Marijuana legalization in Colorado and Washington state has “produced some demonstrable and persistent benefit” to police departments’ ability to solve other types of crime, according to researchers in the Department of Criminal Justice and Criminology at Washington State University.
“Our models show no negative effects of legalization and, instead, indicate that crime clearance rates for at least some types of crime are increasing faster in states that legalized than in those that did not,” the authors write in a study published in the journal Police Quarterly.
A crime is typically considered “cleared” if authorities have identified and arrested a suspect and referred him to the judicial system for prosecution. The Washington State study examined clearance rates for crimes in Colorado and Washington from 2010 through 2015, using monthly FBI data.
A fissure has opened up in Grand Teton National Park just 60 miles (100km) from the Yellowstone volcano, prompting officials to immediately close the area. Experts have detected expanding cracks in the rock buttress, which is being closely monitored by geologists for movement.
While it hasn’t blown its top for more than 600,000 years, scientists are working to better understand Yellowstone in the hopes of predicting the next eruption.
Researchers at Washington State University said pools of molten volcanic rock build in subsurface magma chambers and are key to the eruption process.
“It is the coal in the furnace that’s heating things up,” said study coauthor Professor Peter Larson.
If you are anything like me, maybe you’ve suddenly felt a chill while listening to music. Perhaps, you got goosebumps and saw your arm hairs stand on end. Maybe you even teared up.
The truth is I really wasn’t sure why music gives us chills, but I was determined to find out. My first stop was the Washington State University School of Music. That’s where I met up with my friend and music professor Greg Yasinitsky.
He played a few different notes on the piano in his office. He told me that if you play three or more notes at once, it’s called a chord.
“Major chords tend to make us happy,” he said. “Minor chords are more ominous or sad.”
However, when the music tends to be sad people don’t always describe it as unpleasant, he adds. Just think of an emotional or dramatic part of a movie. Even if the music has more of a sad sound, sometimes it brings about a positive emotion.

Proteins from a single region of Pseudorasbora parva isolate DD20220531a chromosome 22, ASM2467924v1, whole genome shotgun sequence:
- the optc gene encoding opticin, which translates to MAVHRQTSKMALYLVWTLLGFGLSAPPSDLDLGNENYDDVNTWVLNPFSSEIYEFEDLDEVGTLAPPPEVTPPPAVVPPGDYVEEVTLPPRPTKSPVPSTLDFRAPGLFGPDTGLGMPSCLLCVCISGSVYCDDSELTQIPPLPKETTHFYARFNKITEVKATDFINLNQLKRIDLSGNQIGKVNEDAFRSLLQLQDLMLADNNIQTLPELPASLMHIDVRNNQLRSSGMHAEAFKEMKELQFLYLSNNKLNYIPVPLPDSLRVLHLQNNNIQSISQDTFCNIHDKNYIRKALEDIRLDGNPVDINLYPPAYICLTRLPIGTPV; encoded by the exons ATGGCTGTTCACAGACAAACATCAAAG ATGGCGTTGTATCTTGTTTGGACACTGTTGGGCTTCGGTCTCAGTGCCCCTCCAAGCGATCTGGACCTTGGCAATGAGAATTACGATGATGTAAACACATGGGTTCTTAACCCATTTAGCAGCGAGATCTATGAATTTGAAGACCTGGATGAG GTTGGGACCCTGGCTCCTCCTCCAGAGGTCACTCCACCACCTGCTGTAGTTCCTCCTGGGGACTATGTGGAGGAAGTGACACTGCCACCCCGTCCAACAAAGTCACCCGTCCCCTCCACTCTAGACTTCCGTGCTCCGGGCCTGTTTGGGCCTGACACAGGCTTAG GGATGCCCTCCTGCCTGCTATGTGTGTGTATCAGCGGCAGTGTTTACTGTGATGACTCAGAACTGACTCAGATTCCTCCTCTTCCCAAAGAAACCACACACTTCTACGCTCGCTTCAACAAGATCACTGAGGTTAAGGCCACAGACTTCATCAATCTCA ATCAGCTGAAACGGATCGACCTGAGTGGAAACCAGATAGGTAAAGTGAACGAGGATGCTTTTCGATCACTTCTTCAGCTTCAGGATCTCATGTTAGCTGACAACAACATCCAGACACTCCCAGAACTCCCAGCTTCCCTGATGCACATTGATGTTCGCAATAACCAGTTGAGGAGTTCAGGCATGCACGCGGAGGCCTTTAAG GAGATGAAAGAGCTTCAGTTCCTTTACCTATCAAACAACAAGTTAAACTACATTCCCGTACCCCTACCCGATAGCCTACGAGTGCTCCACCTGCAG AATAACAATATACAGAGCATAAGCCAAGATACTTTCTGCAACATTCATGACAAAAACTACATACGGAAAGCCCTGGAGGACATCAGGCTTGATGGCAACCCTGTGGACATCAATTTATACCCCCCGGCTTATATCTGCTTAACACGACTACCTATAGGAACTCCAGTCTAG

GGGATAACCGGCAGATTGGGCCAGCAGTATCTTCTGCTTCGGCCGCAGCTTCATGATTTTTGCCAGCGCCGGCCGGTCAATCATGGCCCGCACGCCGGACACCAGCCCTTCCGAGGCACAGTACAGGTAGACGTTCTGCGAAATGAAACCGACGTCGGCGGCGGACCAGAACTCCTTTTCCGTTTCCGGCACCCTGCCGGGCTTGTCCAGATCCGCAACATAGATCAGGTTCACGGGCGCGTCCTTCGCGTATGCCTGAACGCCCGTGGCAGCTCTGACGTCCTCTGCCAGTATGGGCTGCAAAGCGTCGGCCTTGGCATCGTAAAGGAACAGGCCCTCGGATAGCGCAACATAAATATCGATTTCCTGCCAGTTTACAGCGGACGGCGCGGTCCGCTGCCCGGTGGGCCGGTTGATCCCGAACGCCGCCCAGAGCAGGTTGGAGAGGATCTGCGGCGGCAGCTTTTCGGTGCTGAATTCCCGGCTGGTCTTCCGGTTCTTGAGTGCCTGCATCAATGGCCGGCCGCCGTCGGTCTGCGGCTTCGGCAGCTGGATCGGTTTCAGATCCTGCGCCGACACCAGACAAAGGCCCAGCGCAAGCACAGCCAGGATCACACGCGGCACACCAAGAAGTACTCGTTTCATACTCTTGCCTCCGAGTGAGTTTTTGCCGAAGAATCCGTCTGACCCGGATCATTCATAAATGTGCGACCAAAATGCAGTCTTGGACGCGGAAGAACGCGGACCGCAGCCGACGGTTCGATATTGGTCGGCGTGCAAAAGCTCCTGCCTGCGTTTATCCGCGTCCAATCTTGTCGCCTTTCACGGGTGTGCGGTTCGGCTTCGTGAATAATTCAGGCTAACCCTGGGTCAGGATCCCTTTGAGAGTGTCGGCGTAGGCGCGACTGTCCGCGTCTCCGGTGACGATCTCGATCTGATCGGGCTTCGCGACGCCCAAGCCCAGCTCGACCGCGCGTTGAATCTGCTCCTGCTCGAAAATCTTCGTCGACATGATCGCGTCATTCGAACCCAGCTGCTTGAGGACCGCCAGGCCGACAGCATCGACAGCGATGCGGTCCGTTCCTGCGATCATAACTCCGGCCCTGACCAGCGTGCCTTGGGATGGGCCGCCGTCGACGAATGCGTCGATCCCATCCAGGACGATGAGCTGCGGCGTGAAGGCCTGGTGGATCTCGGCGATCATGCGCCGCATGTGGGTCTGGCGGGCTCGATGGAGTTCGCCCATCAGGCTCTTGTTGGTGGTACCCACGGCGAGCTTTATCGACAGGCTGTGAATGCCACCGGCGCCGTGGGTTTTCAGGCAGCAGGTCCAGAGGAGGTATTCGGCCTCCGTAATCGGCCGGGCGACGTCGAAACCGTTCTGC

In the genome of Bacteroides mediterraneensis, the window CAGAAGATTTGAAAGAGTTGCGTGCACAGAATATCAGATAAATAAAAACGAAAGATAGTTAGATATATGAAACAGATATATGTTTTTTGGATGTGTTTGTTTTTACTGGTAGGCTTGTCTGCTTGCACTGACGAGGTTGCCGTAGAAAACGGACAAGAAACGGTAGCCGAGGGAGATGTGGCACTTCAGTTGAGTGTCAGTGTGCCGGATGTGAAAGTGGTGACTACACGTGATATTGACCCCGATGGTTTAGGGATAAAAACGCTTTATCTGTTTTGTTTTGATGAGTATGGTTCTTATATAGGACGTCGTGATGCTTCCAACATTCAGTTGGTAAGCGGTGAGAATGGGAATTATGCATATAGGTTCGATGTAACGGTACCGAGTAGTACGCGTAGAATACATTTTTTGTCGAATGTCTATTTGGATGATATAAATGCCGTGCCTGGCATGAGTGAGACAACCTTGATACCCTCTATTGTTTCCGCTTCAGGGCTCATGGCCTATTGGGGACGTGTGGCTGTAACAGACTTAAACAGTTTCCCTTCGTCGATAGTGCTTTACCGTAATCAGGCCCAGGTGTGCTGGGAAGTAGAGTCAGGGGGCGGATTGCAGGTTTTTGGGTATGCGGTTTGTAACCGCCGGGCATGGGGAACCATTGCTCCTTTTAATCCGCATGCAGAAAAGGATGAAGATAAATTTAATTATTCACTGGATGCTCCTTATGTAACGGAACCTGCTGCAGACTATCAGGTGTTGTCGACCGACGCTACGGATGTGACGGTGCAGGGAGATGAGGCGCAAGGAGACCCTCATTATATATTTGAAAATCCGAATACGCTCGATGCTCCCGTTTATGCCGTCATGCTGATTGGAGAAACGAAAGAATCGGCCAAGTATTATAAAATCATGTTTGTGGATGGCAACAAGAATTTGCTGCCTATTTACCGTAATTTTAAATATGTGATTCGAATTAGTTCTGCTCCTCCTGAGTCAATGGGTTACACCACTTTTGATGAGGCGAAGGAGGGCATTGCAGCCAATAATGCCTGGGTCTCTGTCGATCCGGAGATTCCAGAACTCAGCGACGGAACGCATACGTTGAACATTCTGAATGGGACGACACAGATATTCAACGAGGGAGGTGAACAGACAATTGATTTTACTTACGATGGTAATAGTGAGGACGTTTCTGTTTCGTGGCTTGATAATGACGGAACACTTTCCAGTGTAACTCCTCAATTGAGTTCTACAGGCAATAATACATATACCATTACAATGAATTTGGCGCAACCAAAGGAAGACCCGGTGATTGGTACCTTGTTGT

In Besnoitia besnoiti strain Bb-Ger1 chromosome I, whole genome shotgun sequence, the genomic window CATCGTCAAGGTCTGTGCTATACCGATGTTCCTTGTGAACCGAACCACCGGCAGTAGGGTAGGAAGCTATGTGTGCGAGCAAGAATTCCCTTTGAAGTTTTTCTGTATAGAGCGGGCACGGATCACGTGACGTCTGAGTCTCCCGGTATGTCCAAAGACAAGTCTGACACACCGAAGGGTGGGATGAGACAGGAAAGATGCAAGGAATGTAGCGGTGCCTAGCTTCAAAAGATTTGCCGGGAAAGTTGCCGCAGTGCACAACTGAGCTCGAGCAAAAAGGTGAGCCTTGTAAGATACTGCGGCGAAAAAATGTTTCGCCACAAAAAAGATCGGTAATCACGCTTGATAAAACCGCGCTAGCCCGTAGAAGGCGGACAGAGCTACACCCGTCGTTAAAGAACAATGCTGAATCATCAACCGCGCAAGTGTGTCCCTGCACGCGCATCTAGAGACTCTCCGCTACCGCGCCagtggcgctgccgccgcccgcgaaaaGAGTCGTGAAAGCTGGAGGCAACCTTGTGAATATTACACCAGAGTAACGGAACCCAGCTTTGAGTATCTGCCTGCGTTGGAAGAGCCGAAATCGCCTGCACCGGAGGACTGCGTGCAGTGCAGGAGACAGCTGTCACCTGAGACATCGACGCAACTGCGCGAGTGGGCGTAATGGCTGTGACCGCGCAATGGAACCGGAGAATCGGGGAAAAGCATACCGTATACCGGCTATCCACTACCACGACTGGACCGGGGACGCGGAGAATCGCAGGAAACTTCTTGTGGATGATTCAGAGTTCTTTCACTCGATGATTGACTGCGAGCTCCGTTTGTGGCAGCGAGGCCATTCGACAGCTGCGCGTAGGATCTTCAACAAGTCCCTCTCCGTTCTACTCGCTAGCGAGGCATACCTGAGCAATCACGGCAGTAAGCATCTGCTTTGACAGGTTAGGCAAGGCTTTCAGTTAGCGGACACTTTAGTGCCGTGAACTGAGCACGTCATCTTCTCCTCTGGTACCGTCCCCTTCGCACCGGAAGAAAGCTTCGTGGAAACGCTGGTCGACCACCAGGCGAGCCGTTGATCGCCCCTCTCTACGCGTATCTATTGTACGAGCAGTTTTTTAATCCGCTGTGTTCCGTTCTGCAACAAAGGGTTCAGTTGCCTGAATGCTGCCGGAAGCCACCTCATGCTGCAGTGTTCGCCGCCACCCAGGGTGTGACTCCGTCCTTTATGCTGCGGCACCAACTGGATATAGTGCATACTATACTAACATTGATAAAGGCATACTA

WSU fine arts alumnus Iris Scott, 34, makes her living finger painting. That might sound like nice work if someone else is paying your bills, but the Brooklyn artist—known for her impressionistic paintings of the natural world in psychedelic colors—is fully self-supporting. She broke $500,000 in revenue last year and will exceed $1 million this year, she says.
Thanks to her artistic talent, entrepreneurial spirit and creative use of social media to market her work, Scott is among a fast-growing group of self-employed professionals who are building annual revenue in solo businesses and partnerships to $ 1 million or more. The number of nonemployer firms—meaning those staffed only by the owners—that generate $1 million to $2.49 million in revenue rose to 36,161 in 2016, up 1.6 percent from 35,584 in 2015, according to the U.S. Census Bureau. That number is up 35.2% from 26,744 in 2011.
It’s not easy to make a great living off of creative work. So how has Scott managed to make a great living from her art while creating work that has gotten her represented in galleries and covered in publications such as American Art Collector?
She has designed her career on her own terms by putting in the time and effort make the most of her talents on a daily basis, assessing and acting upon the opportunities in front of her in real-time, having the courage to ditch the unwritten rules of the art world and its gatekeepers when they didn’t make sense to her, developing ongoing, two-way communication with her customers—and responding to followers’ suggestions. Here is some detail on the strategies she used, which will be relevant to owners of many types of ultra-lean businesses.